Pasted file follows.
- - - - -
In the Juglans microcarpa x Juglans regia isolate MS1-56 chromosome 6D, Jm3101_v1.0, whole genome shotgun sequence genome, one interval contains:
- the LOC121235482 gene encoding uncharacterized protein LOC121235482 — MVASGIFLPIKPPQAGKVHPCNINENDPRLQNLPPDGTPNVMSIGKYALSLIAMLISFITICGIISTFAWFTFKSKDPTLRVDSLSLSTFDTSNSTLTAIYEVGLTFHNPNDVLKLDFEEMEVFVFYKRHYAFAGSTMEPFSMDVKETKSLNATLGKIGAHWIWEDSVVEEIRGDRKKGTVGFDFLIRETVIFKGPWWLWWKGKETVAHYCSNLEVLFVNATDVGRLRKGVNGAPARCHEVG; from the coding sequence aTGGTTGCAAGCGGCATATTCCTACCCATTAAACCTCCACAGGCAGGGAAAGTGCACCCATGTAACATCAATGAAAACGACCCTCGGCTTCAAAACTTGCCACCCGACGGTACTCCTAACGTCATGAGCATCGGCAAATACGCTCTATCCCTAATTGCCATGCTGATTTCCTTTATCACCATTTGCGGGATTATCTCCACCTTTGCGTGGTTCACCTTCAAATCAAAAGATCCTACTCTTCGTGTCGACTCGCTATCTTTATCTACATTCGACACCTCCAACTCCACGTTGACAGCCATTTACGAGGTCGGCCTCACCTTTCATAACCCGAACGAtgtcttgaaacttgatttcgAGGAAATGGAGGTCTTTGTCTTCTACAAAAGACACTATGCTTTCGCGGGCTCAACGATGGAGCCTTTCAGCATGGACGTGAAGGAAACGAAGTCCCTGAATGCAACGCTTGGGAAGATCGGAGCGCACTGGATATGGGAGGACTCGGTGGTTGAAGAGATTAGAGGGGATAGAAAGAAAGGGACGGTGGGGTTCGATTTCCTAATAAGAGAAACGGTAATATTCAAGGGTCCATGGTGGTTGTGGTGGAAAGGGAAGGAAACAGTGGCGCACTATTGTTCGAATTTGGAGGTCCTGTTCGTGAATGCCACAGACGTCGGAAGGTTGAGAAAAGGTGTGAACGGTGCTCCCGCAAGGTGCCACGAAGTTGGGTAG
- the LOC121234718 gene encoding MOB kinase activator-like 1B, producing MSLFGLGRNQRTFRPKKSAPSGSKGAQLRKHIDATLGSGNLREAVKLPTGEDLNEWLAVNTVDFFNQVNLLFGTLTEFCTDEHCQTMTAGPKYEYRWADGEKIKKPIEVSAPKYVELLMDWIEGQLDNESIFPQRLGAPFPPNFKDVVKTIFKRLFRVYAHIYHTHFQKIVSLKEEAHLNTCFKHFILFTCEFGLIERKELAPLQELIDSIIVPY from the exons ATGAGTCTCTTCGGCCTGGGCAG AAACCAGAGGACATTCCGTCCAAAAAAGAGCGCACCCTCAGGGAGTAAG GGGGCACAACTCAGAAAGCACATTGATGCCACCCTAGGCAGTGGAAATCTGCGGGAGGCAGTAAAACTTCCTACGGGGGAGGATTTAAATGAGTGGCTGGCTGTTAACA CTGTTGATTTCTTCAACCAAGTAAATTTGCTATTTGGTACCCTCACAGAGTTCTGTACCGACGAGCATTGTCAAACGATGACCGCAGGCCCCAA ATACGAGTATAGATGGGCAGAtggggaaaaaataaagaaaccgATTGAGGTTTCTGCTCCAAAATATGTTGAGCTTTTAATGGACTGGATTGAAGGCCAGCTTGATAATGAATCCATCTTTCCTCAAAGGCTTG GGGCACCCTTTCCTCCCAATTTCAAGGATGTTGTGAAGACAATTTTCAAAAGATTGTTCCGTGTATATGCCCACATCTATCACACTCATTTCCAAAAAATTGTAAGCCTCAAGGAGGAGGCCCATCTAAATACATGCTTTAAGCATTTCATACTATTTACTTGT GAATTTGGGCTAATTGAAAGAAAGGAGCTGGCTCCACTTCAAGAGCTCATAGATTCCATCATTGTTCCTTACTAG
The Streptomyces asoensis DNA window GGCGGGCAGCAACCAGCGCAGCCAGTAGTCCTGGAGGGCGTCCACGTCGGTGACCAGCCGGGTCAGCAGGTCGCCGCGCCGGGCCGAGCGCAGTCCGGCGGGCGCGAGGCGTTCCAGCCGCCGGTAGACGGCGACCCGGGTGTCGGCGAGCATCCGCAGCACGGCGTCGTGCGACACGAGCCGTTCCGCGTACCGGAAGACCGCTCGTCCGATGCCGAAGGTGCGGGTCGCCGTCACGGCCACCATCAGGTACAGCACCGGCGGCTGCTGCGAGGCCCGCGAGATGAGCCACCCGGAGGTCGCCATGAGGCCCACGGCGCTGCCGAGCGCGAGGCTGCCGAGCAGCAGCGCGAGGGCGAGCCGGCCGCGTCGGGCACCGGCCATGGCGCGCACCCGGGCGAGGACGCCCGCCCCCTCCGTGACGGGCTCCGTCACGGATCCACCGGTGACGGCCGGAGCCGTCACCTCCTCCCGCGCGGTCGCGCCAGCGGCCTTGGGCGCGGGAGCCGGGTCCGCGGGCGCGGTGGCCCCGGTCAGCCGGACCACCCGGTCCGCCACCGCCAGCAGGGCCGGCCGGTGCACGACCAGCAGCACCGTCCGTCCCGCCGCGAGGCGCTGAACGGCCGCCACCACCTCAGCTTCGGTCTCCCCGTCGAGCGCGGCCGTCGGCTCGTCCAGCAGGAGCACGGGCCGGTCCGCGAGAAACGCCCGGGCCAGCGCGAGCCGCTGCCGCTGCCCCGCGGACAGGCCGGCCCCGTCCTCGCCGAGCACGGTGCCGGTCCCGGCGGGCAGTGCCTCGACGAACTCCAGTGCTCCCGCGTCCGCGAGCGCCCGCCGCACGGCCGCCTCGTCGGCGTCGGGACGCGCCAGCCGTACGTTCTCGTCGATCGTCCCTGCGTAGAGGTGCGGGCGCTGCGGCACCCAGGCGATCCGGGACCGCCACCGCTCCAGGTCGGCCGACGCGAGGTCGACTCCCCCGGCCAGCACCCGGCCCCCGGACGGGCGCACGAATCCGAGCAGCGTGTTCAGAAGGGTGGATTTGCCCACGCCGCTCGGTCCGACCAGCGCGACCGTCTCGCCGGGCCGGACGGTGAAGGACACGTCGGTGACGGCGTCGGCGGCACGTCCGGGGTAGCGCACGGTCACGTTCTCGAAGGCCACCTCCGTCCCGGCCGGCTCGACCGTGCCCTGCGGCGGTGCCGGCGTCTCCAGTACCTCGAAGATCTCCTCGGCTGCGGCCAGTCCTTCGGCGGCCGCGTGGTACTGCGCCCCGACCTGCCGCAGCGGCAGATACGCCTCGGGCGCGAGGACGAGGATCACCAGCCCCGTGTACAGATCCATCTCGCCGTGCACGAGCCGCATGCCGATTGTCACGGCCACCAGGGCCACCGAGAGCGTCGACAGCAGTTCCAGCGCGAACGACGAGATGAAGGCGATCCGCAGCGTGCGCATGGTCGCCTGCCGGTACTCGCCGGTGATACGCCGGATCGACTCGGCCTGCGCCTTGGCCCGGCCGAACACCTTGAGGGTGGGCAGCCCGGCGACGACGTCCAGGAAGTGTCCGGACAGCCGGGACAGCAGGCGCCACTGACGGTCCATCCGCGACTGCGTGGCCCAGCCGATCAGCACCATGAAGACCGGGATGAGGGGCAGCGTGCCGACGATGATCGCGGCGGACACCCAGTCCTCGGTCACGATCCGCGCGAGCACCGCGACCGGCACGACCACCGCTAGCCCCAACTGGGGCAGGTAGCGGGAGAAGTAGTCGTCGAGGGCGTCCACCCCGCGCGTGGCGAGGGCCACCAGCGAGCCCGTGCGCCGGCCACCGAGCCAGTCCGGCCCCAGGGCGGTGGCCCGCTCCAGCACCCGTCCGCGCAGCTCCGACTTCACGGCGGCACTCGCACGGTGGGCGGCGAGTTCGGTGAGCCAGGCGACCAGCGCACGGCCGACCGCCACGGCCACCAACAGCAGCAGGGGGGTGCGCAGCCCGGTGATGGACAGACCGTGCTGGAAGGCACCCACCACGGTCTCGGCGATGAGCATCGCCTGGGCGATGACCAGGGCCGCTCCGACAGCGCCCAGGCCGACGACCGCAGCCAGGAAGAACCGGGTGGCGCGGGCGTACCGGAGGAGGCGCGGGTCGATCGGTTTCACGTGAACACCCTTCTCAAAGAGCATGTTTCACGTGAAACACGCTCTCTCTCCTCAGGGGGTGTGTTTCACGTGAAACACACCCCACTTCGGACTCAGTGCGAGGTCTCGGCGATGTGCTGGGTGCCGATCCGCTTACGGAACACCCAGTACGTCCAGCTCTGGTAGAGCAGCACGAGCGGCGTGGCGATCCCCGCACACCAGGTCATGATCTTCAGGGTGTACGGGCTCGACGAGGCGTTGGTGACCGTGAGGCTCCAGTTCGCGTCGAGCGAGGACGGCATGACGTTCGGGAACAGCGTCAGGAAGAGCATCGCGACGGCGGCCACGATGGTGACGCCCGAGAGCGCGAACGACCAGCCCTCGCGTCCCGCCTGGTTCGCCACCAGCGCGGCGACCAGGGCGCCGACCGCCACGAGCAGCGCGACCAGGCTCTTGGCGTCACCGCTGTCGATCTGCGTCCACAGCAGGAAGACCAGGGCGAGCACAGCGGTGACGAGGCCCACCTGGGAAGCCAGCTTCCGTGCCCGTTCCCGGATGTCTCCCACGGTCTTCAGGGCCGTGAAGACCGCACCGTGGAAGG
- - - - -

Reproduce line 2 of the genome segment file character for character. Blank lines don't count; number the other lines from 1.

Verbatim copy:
- the LOC121235482 gene encoding uncharacterized protein LOC121235482 — MVASGIFLPIKPPQAGKVHPCNINENDPRLQNLPPDGTPNVMSIGKYALSLIAMLISFITICGIISTFAWFTFKSKDPTLRVDSLSLSTFDTSNSTLTAIYEVGLTFHNPNDVLKLDFEEMEVFVFYKRHYAFAGSTMEPFSMDVKETKSLNATLGKIGAHWIWEDSVVEEIRGDRKKGTVGFDFLIRETVIFKGPWWLWWKGKETVAHYCSNLEVLFVNATDVGRLRKGVNGAPARCHEVG; from the coding sequence aTGGTTGCAAGCGGCATATTCCTACCCATTAAACCTCCACAGGCAGGGAAAGTGCACCCATGTAACATCAATGAAAACGACCCTCGGCTTCAAAACTTGCCACCCGACGGTACTCCTAACGTCATGAGCATCGGCAAATACGCTCTATCCCTAATTGCCATGCTGATTTCCTTTATCACCATTTGCGGGATTATCTCCACCTTTGCGTGGTTCACCTTCAAATCAAAAGATCCTACTCTTCGTGTCGACTCGCTATCTTTATCTACATTCGACACCTCCAACTCCACGTTGACAGCCATTTACGAGGTCGGCCTCACCTTTCATAACCCGAACGAtgtcttgaaacttgatttcgAGGAAATGGAGGTCTTTGTCTTCTACAAAAGACACTATGCTTTCGCGGGCTCAACGATGGAGCCTTTCAGCATGGACGTGAAGGAAACGAAGTCCCTGAATGCAACGCTTGGGAAGATCGGAGCGCACTGGATATGGGAGGACTCGGTGGTTGAAGAGATTAGAGGGGATAGAAAGAAAGGGACGGTGGGGTTCGATTTCCTAATAAGAGAAACGGTAATATTCAAGGGTCCATGGTGGTTGTGGTGGAAAGGGAAGGAAACAGTGGCGCACTATTGTTCGAATTTGGAGGTCCTGTTCGTGAATGCCACAGACGTCGGAAGGTTGAGAAAAGGTGTGAACGGTGCTCCCGCAAGGTGCCACGAAGTTGGGTAG